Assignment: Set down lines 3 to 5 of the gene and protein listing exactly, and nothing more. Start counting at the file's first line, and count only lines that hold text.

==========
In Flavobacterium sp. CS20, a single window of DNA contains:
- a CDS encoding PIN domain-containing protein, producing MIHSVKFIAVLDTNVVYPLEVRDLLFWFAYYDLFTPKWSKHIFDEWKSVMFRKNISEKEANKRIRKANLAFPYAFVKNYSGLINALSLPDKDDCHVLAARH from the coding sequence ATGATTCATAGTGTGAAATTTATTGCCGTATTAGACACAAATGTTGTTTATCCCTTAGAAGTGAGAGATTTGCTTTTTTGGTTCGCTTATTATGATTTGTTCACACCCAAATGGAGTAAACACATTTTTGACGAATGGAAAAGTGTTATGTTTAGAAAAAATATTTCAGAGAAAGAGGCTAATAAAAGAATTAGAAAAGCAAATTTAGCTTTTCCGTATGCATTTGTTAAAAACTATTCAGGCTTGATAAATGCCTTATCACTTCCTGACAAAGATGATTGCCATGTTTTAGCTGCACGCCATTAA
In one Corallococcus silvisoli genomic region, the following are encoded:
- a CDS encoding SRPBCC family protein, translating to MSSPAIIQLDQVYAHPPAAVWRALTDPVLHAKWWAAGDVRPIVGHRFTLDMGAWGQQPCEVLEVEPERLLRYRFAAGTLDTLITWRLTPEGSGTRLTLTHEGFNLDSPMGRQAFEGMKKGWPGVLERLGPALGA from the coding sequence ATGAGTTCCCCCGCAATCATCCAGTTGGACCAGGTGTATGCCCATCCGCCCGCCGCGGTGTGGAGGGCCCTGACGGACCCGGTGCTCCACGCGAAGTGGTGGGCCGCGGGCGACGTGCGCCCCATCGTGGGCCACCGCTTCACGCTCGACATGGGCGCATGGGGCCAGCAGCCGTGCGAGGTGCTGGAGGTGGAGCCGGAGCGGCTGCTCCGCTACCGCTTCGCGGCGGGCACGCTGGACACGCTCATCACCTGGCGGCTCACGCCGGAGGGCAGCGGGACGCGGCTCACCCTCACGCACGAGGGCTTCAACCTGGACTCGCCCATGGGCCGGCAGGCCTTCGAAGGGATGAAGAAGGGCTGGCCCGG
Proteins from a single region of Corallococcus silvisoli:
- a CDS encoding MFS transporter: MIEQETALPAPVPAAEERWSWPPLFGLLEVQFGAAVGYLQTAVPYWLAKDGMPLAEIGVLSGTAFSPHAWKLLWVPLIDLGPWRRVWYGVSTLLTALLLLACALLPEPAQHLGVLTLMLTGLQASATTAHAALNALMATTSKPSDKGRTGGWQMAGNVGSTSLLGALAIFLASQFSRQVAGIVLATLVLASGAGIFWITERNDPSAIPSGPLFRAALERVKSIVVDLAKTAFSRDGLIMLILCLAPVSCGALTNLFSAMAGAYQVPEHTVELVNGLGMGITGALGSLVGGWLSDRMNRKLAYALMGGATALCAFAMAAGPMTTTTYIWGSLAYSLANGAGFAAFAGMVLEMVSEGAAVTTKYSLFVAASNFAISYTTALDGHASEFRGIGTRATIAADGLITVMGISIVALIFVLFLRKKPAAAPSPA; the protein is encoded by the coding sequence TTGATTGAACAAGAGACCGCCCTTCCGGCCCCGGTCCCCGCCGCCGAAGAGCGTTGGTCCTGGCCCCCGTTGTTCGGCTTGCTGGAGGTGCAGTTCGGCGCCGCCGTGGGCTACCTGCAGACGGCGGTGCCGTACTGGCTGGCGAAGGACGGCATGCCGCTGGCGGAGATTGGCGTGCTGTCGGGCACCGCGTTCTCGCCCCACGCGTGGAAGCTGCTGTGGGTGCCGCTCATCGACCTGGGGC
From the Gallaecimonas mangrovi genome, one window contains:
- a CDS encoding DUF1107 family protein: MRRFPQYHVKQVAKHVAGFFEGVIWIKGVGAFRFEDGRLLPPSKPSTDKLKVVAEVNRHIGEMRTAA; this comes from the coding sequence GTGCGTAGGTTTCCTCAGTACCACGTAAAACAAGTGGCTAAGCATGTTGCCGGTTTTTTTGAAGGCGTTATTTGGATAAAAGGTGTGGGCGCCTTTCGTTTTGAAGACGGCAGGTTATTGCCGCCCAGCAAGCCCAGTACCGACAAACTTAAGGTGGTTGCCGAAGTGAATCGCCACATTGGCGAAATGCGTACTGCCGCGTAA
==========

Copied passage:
In one Corallococcus silvisoli genomic region, the following are encoded:
- a CDS encoding SRPBCC family protein, translating to MSSPAIIQLDQVYAHPPAAVWRALTDPVLHAKWWAAGDVRPIVGHRFTLDMGAWGQQPCEVLEVEPERLLRYRFAAGTLDTLITWRLTPEGSGTRLTLTHEGFNLDSPMGRQAFEGMKKGWPGVLERLGPALGA from the coding sequence ATGAGTTCCCCCGCAATCATCCAGTTGGACCAGGTGTATGCCCATCCGCCCGCCGCGGTGTGGAGGGCCCTGACGGACCCGGTGCTCCACGCGAAGTGGTGGGCCGCGGGCGACGTGCGCCCCATCGTGGGCCACCGCTTCACGCTCGACATGGGCGCATGGGGCCAGCAGCCGTGCGAGGTGCTGGAGGTGGAGCCGGAGCGGCTGCTCCGCTACCGCTTCGCGGCGGGCACGCTGGACACGCTCATCACCTGGCGGCTCACGCCGGAGGGCAGCGGGACGCGGCTCACCCTCACGCACGAGGGCTTCAACCTGGACTCGCCCATGGGCCGGCAGGCCTTCGAAGGGATGAAGAAGGGCTGGCCCGG
Proteins from a single region of Corallococcus silvisoli: